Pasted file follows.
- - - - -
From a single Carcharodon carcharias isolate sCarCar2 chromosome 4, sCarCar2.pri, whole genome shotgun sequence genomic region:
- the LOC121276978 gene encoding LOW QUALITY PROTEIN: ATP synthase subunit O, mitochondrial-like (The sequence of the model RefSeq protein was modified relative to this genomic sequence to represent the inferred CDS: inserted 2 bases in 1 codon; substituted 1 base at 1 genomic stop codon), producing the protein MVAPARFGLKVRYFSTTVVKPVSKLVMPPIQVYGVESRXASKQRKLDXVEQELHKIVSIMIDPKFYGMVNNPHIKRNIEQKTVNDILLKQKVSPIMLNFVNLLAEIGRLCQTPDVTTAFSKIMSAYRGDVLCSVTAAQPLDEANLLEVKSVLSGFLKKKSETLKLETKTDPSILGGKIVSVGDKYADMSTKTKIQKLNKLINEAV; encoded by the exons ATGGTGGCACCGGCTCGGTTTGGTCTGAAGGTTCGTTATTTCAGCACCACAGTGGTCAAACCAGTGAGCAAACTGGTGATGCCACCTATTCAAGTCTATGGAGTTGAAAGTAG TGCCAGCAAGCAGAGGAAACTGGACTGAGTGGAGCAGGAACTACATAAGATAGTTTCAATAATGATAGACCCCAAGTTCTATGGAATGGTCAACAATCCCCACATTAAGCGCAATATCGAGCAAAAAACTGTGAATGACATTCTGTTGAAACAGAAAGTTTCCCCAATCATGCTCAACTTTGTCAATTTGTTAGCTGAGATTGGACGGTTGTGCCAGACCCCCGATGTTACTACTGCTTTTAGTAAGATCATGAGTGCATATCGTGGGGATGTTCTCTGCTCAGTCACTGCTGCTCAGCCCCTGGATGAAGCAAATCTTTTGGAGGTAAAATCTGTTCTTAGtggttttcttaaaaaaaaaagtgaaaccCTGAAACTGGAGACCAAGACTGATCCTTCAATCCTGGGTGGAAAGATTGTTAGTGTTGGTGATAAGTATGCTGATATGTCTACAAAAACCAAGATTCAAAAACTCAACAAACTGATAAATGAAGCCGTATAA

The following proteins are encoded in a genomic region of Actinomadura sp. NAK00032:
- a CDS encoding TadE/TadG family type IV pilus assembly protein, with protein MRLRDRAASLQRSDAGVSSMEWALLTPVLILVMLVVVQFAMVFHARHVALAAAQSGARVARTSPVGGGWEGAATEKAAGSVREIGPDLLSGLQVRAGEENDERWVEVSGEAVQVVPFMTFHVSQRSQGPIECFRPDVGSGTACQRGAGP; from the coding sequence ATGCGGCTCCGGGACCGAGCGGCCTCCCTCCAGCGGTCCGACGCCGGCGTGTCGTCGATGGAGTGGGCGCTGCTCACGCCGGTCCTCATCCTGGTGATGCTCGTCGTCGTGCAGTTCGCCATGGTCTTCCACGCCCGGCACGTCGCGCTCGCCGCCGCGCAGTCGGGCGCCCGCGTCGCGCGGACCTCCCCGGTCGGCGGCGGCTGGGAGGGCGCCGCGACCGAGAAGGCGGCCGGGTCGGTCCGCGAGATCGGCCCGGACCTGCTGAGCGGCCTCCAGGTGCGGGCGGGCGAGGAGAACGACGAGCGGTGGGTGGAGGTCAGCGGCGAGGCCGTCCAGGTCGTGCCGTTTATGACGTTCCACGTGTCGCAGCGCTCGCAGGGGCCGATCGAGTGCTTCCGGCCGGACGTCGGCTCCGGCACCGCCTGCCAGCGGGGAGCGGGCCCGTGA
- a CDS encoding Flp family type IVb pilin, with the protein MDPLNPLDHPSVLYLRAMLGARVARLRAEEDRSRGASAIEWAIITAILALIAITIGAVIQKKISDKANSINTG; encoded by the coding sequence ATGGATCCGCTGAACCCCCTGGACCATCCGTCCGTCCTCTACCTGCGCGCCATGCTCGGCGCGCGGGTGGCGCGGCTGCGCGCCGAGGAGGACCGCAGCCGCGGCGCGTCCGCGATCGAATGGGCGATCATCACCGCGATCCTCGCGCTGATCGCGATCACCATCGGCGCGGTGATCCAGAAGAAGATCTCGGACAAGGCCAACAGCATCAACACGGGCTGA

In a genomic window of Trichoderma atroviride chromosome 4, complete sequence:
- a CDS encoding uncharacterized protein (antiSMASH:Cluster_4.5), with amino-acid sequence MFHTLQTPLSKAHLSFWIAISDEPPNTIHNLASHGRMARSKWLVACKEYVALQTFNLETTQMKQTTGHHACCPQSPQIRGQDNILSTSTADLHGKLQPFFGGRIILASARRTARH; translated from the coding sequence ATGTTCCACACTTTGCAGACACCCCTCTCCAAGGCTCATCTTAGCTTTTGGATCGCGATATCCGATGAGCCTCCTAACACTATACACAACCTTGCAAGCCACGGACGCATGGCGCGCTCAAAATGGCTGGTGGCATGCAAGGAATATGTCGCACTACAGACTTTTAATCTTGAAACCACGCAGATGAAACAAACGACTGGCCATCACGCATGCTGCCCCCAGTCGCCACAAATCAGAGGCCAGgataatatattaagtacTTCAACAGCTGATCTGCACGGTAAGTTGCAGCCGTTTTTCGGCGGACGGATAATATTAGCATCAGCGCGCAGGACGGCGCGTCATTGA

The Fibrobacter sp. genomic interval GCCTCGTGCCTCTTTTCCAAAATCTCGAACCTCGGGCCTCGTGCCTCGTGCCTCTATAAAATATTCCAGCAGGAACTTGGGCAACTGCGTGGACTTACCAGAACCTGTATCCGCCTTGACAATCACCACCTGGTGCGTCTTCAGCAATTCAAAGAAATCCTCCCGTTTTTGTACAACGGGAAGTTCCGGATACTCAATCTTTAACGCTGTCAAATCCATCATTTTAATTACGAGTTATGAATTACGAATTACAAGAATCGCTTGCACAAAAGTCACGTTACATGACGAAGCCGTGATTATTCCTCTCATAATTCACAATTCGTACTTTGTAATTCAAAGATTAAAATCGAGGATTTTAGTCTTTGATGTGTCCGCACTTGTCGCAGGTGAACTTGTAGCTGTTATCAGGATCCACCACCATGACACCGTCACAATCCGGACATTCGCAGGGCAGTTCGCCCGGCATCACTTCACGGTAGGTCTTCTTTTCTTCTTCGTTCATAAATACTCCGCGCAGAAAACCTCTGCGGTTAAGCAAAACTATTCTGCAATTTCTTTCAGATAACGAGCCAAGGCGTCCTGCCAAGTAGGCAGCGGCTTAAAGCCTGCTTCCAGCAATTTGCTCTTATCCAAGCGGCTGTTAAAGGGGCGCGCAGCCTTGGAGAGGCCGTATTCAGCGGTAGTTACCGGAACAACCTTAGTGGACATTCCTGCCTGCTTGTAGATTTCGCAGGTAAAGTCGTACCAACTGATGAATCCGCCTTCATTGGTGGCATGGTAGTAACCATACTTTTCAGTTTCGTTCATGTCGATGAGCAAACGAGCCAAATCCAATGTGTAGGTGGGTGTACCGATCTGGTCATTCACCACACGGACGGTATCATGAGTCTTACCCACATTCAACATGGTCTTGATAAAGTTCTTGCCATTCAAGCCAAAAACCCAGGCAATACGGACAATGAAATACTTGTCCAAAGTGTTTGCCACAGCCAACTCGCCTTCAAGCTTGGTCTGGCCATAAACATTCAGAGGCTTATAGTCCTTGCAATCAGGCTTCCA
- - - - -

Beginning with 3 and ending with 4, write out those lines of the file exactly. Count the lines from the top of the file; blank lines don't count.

The following proteins are encoded in a genomic region of Actinomadura sp. NAK00032:
- a CDS encoding TadE/TadG family type IV pilus assembly protein, with protein MRLRDRAASLQRSDAGVSSMEWALLTPVLILVMLVVVQFAMVFHARHVALAAAQSGARVARTSPVGGGWEGAATEKAAGSVREIGPDLLSGLQVRAGEENDERWVEVSGEAVQVVPFMTFHVSQRSQGPIECFRPDVGSGTACQRGAGP; from the coding sequence ATGCGGCTCCGGGACCGAGCGGCCTCCCTCCAGCGGTCCGACGCCGGCGTGTCGTCGATGGAGTGGGCGCTGCTCACGCCGGTCCTCATCCTGGTGATGCTCGTCGTCGTGCAGTTCGCCATGGTCTTCCACGCCCGGCACGTCGCGCTCGCCGCCGCGCAGTCGGGCGCCCGCGTCGCGCGGACCTCCCCGGTCGGCGGCGGCTGGGAGGGCGCCGCGACCGAGAAGGCGGCCGGGTCGGTCCGCGAGATCGGCCCGGACCTGCTGAGCGGCCTCCAGGTGCGGGCGGGCGAGGAGAACGACGAGCGGTGGGTGGAGGTCAGCGGCGAGGCCGTCCAGGTCGTGCCGTTTATGACGTTCCACGTGTCGCAGCGCTCGCAGGGGCCGATCGAGTGCTTCCGGCCGGACGTCGGCTCCGGCACCGCCTGCCAGCGGGGAGCGGGCCCGTGA